It’s a marvel that Blizzard have successfully crafted 21 interesting heroes that each sport fantastically creative, memorable designs. It’s even more incredible that every character boasts strengths and abilities that make them feasible and enjoyable. While Team Fortress 2’s nine classes had the spectrum of gameplay covered in a way that made imagining even a single extra class difficult, Overwatch capably provides an ensemble of characters that offer mechanically unique play without overlapping in the slightest. Because every hero feels so good to play, there’s no compelling reason to “main” any single class. In fact, it’s much more exciting and successful to swap heroes as the situation dictates, countering the enemy team’s strategies with counter-strategies of your own. Is Bastion raining down turret fire and preventing the team from pushing forward? It might be time for Reinhardt’s colossal, damage-absorbing shield to safeguard your compatriots as you inch forward to victory. Is the entire enemy team hunkered down on the capture point, presenting an unassailable front? It’s time for D.Va to send her mech hurtling into the fray, releasing a devastating explosion that has foes clambering to disperse and giving your team the time needed to wrest back control of the objective. The endless ways that such a thoughtfully designed collection of classes can engage with each other is the primary reason I keep returning to find a match.
The maps on offer here are well-designed and gorgeous to look at. A bright, futuristic take on a variety of real-world locations are draped in Blizzard’s tell-tale sheen of quality and attention to detail. Playful references to Blizzard’s other properties abound, making scouring the environment a joy when you’re not going head-to-head with opposing forces. Most importantly, Overwatch’s numerous environments are logically constructed and easily readable. Studying these maps closely and understanding how players are likely to navigate them will be what distinguishes the very best of players. Thankfully, Overwatch’s initial offering of 12 maps all feel worthy of such an endeavour.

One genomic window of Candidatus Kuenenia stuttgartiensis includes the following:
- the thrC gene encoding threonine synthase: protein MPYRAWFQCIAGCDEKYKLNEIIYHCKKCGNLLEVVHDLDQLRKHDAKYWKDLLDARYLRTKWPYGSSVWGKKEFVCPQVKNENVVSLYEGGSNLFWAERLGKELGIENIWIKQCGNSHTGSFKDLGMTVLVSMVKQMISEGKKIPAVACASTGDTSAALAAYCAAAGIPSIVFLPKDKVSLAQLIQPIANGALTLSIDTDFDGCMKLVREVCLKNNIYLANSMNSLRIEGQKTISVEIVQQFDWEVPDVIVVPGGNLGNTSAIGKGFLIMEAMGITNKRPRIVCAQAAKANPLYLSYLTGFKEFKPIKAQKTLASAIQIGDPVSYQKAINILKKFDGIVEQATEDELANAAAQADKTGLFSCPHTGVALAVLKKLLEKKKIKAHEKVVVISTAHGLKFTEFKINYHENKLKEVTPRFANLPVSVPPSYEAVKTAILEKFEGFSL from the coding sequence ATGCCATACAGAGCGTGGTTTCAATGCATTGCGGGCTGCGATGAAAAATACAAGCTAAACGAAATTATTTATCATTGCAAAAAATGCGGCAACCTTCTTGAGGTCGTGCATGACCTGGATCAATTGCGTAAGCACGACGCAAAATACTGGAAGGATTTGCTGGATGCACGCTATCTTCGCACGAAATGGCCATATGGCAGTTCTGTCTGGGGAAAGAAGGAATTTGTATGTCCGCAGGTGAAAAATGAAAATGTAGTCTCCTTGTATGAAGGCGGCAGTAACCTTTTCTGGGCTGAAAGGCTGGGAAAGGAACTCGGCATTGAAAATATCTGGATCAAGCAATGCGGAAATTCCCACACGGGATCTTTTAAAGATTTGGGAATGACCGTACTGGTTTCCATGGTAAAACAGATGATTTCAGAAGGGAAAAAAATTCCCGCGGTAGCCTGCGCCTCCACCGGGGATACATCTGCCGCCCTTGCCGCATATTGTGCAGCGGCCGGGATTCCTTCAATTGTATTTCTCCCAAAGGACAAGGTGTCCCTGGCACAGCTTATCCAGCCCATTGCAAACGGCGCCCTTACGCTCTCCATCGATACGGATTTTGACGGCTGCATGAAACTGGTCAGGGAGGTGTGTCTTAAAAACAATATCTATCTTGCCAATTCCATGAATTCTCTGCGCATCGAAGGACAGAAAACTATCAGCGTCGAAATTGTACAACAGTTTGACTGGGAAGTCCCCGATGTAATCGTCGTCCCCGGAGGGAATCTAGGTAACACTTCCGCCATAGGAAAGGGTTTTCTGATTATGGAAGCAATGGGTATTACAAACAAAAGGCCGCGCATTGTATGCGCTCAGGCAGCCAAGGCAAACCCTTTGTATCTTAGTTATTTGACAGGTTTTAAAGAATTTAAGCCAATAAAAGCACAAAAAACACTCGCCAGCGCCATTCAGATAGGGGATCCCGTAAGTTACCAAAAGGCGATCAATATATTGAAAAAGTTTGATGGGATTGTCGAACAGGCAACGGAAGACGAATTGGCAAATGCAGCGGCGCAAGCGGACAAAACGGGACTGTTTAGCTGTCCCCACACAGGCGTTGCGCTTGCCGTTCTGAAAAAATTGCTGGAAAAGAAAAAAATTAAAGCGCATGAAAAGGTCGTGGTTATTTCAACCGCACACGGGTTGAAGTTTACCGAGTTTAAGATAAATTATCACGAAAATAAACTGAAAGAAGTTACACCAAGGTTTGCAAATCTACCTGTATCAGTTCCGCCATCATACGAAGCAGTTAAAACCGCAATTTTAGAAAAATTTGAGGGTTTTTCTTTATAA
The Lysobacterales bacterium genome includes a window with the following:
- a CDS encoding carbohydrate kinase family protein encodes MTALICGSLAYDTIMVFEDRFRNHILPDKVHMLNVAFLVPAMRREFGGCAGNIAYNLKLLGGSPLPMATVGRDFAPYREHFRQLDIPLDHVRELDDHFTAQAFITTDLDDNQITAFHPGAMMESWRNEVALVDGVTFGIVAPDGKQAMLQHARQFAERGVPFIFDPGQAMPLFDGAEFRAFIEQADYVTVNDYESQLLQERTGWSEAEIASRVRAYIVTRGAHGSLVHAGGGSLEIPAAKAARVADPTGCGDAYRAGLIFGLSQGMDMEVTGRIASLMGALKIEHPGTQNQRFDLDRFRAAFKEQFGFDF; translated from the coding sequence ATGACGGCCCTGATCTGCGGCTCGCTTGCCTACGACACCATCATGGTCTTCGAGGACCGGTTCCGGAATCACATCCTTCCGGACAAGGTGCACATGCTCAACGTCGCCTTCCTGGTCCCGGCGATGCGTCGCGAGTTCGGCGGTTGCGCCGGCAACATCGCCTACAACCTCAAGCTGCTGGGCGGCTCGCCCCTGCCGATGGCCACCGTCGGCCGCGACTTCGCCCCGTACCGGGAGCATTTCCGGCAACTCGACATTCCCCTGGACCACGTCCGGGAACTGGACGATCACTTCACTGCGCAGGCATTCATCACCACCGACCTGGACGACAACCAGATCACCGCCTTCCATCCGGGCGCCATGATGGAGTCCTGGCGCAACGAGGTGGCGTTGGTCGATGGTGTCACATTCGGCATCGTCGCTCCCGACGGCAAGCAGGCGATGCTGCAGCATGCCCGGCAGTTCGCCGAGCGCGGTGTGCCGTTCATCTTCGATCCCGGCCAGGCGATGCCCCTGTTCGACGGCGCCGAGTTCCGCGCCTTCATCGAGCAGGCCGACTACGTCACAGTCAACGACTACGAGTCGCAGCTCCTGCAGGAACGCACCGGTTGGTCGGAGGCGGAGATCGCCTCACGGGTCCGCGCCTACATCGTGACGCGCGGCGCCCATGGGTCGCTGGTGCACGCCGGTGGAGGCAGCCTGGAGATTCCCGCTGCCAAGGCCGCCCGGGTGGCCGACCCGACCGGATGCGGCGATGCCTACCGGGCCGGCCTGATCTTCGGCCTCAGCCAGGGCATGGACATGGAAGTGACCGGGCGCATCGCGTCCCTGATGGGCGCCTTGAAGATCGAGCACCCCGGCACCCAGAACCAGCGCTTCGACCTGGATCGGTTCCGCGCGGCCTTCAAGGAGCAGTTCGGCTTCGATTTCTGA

Those maps are shared across Overwatch’s three game modes: Assault, Escort, and Control. Centred around either capturing and holding points or delivering a payload across a winding level, these modes have already been well-established by the likes of Team Fortress and a myriad other team-based shooters. That they haven’t been re-invented or revolutionised here gives the sense that Blizzard is keen for players to take in what is an already appreciably deep game thanks to the large selection of heroes. The focus here is clearly on encounters between players — objectives are important for winning, but they are smartly allowed to fade into the background, at least while Overwatch is still new. I’ve no doubt that in what is sure to be the long future of this game, Blizzard will add more complex and original modes once players are accustomed to the nuance of what’s already on offer.
Overwatch is a shooter that promotes friendly cooperation while stepping over the obnoxious pitfalls other games of its ilk suffer. That’s because it avoids overemphasising kill/death ratios and doesn’t attempt to peddle a try-hard, edgy attitude. It’s a game inspired by classic shooters and modern games alike, a game of monumental skill that will push even exceptional players to their limits, but at the same time refuses to alienate average players. For a shooter, it totes an oddly sincere and even hopeful tone, something that starts to make sense when you consider Overwatch is the product of an inhumanly lengthy, tiresome, and famously troubled development. Thankfully, Blizzard have reached the other side with a shooter that is likely to be enjoyed for a long, long time to come.